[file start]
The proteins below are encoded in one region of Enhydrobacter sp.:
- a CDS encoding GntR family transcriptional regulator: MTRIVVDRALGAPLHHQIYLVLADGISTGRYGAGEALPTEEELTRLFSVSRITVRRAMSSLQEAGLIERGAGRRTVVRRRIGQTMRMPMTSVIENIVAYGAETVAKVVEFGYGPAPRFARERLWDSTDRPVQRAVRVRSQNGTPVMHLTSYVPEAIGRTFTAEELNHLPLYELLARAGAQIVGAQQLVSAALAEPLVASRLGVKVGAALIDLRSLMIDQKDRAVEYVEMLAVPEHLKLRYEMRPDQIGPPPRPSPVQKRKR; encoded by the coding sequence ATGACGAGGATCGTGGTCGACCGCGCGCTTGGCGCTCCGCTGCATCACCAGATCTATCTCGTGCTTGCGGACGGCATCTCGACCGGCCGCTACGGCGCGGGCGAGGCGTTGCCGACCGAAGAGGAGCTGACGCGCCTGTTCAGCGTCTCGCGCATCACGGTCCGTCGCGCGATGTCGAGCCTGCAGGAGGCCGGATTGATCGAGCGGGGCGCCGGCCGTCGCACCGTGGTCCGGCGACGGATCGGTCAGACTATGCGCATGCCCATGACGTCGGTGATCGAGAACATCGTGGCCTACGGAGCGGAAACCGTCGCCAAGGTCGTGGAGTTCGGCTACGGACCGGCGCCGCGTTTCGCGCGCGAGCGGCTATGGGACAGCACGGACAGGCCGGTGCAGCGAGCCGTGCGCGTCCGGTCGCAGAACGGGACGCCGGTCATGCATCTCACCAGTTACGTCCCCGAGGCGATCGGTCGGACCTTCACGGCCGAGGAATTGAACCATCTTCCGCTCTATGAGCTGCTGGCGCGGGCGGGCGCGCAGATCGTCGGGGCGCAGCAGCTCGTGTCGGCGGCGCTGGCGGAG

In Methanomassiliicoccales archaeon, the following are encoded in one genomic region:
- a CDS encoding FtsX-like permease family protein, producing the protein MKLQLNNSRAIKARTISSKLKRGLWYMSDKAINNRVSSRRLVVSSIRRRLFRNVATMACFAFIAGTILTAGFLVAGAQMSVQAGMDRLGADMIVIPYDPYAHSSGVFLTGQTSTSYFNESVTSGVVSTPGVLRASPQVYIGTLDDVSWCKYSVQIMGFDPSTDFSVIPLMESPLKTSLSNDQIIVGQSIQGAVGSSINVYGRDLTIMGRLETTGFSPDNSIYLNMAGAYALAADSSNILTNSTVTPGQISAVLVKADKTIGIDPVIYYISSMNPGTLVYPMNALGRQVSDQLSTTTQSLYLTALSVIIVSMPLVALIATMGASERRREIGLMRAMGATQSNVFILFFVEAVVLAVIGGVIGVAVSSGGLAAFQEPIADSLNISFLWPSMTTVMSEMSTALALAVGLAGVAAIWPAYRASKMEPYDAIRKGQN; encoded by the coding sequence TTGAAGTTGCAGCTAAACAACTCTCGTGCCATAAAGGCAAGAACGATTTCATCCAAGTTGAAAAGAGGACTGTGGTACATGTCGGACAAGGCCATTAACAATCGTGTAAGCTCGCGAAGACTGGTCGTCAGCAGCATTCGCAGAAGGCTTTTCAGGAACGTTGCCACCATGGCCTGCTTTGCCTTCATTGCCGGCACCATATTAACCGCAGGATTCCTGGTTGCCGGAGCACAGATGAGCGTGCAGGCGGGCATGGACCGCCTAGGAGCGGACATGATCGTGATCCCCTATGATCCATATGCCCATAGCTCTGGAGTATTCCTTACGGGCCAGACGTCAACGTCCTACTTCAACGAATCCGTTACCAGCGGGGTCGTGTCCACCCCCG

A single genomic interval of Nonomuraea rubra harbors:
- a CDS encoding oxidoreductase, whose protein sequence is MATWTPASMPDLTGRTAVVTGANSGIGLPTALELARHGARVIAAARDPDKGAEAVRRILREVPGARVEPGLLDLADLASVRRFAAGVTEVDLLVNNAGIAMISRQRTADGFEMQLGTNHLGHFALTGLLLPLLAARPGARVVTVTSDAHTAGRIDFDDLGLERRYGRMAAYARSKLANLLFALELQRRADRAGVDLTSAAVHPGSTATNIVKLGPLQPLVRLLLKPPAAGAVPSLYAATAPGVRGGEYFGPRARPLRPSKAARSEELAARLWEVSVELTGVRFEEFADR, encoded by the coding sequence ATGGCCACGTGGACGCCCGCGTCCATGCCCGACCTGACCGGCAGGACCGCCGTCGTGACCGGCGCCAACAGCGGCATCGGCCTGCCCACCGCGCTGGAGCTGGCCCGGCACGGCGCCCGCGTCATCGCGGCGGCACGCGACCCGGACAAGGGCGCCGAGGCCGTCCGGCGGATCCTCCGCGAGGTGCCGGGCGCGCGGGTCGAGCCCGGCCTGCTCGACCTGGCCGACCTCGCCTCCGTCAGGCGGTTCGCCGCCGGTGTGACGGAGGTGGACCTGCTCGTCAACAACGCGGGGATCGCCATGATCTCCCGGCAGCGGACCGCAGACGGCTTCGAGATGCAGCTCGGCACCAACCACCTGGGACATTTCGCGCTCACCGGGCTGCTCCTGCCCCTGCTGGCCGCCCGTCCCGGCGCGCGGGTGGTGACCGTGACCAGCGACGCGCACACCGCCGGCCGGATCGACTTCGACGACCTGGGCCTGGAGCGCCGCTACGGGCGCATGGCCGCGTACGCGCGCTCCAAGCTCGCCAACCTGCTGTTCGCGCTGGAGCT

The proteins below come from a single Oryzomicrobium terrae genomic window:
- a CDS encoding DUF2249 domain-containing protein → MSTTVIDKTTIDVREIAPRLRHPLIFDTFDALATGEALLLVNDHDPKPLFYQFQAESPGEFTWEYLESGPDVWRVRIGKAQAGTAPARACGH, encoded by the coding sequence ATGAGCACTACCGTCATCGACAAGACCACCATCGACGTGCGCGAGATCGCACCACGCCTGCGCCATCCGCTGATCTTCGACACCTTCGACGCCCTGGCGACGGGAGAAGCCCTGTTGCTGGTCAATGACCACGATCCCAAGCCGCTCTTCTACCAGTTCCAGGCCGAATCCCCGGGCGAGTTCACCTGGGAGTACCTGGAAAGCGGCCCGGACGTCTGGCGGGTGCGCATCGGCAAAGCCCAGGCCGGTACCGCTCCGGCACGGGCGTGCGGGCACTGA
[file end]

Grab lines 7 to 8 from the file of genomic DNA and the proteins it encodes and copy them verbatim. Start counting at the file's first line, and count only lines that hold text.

The proteins below come from a single Oryzomicrobium terrae genomic window:
- a CDS encoding DUF2249 domain-containing protein → MSTTVIDKTTIDVREIAPRLRHPLIFDTFDALATGEALLLVNDHDPKPLFYQFQAESPGEFTWEYLESGPDVWRVRIGKAQAGTAPARACGH, encoded by the coding sequence ATGAGCACTACCGTCATCGACAAGACCACCATCGACGTGCGCGAGATCGCACCACGCCTGCGCCATCCGCTGATCTTCGACACCTTCGACGCCCTGGCGACGGGAGAAGCCCTGTTGCTGGTCAATGACCACGATCCCAAGCCGCTCTTCTACCAGTTCCAGGCCGAATCCCCGGGCGAGTTCACCTGGGAGTACCTGGAAAGCGGCCCGGACGTCTGGCGGGTGCGCATCGGCAAAGCCCAGGCCGGTACCGCTCCGGCACGGGCGTGCGGGCACTGA